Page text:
As many of you know, in addition to writing this blog and doing the podcast, I work with patients on a one-on-one basis. I see patients with a variety of different health concerns, ranging from difficulty losing weight to more serious health problems. This is how I met Arsy, the author of The Paleo Slow Cooker, a couple of years ago.
When I took Arsy on as a patient, she had already removed many of the toxins from her diet and her health was beginning to improve significantly as a result. But she was still experiencing some symptoms, such as headaches and lethargy. I worked with her to change her diet even further, emphasizing nutrient-dense foods like bone broth on a regular basis.
Arsy was one of my star patients and her story underscores the power of eating a diet void of toxins and rich in nutrients, such as the Paleo diet. And as she mentions in this book, this worked wonders for her. She no longer has headaches and is feeling better than ever. This book reflects the knowledge Arsy has gained by experimenting with her diet to achieve optimal health. Slow-cooking became a tool that she utilized often to help her stay committed to these changes, while balancing her busy schedule.
Achieving optimal health can be complex, often requiring a variety of lifestyle changes, ranging from sleep to stress management. However, eating real food that will nourish your body is always a great starting point.
When people are confronted with the concept of following this whole foods approach, they may be hesitant to make the necessary changes thinking that it will require gourmet cooking daily. In reality, many of us do not have the time or money to cook three elaborate meals a day. That is why this book is so necessary. The key to Arsy’s success with the Paleo diet has been her interest and skills as a cook and in this book she offers us a way to prepare delicious and healthy meals in a simple and affordable way.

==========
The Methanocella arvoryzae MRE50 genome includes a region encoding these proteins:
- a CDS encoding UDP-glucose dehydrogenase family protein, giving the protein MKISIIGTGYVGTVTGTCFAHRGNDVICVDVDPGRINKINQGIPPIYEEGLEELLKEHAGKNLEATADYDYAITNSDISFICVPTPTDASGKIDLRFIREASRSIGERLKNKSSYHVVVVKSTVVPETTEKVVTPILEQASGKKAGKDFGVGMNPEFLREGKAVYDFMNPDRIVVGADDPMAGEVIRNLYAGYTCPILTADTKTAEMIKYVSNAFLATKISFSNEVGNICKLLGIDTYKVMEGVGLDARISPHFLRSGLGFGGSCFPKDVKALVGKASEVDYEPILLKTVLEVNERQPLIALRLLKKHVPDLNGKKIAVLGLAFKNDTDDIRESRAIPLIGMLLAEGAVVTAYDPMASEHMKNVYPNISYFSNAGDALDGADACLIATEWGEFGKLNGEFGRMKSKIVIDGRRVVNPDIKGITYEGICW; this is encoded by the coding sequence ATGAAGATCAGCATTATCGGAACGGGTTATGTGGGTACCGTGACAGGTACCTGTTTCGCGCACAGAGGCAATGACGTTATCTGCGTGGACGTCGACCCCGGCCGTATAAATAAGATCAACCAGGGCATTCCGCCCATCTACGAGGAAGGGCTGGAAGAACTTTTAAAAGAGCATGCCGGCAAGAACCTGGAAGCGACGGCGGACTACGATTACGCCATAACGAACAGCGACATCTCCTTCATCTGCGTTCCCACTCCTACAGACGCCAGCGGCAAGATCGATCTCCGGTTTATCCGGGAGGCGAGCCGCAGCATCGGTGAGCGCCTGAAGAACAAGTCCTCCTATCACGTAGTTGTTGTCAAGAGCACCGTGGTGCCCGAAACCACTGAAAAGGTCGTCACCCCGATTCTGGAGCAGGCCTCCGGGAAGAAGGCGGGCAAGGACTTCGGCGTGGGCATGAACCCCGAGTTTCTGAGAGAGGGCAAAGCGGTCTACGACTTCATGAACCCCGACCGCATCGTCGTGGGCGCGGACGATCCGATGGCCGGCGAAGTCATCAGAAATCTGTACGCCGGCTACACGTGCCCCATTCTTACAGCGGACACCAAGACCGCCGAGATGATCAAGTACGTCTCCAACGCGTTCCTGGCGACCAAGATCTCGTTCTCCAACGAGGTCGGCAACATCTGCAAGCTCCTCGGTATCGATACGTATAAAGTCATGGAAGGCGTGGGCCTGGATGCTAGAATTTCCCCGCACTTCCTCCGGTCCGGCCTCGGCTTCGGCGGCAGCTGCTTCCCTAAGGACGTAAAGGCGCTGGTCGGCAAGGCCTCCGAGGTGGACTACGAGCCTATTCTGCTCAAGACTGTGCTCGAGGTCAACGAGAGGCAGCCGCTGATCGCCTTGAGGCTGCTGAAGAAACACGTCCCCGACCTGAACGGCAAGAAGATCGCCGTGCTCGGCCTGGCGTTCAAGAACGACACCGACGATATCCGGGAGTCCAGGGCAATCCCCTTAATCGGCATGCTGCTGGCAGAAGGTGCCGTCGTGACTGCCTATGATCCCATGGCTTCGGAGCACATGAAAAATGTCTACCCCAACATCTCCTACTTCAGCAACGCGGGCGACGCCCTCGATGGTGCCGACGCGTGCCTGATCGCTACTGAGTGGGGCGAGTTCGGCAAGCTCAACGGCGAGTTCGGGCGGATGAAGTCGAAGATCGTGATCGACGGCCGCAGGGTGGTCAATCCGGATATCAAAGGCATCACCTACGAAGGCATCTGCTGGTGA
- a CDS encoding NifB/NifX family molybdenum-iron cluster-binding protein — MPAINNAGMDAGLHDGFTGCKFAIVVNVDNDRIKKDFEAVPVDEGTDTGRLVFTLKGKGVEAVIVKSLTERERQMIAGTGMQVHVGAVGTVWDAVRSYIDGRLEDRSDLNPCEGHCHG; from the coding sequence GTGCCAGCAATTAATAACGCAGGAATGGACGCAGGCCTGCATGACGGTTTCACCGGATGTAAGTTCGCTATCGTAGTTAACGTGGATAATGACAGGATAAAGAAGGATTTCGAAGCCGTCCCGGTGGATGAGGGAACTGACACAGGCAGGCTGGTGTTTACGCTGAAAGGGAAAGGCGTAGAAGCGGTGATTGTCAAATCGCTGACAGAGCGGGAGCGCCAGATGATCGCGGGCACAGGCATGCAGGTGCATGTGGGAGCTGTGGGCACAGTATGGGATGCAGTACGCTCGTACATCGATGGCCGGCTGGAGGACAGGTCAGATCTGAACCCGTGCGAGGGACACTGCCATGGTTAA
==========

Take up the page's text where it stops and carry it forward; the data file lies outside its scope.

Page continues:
This book also demonstrates that the Paleo diet does not have to be boring. Arsy draws on her Middle-Eastern background with several Armenian and Persian recipes, as well as other ethnic recipes that she has learned about from friends, proving that with the elimination of grains, legumes and dairy, boundless amounts of options still exist.
I have mentioned that I prefer the term “Paleo Template” to “Paleo diet”, as no single diet is optimal for all individuals. This book does an excellent job of offering recipes that help those with a more individualized approach, from low-carbers to endurance athletes. There are recipes that are safe for those following an autoimmune protocol. It also includes many recipes using nutritious foods. Animal products, particularly organ meats, are some of the real super foods, but can also be some of the most time-consuming and intimidating to prepare. There are several recipes such as oxtail soup and liver and onions that are valuable for Paleo newbies and seasoned vets alike looking to add more vitamins and minerals into their diet.
I often use a slow cooker myself, and one of my favorite slow-cooked meals is pot roast. It’s easy, tastes great and makes enough so that during the week we can open the fridge, heat it up and have a delicious gourmet Paleo meal ready in a few minutes. The slow cooker does a great job of preserving the moisture, tenderness and flavor of a great meal.
This book will be a great resource to help you change your eating habits for the better and to stay committed. I will be using this book often to prepare some new healthy dishes. Click here to order this great cookbook from Amazon.com.
Arsy also runs a great Paleo blog called Rubies and Radishes, so check it out for more information about her health journey, plus lots of delicious (free) recipes!
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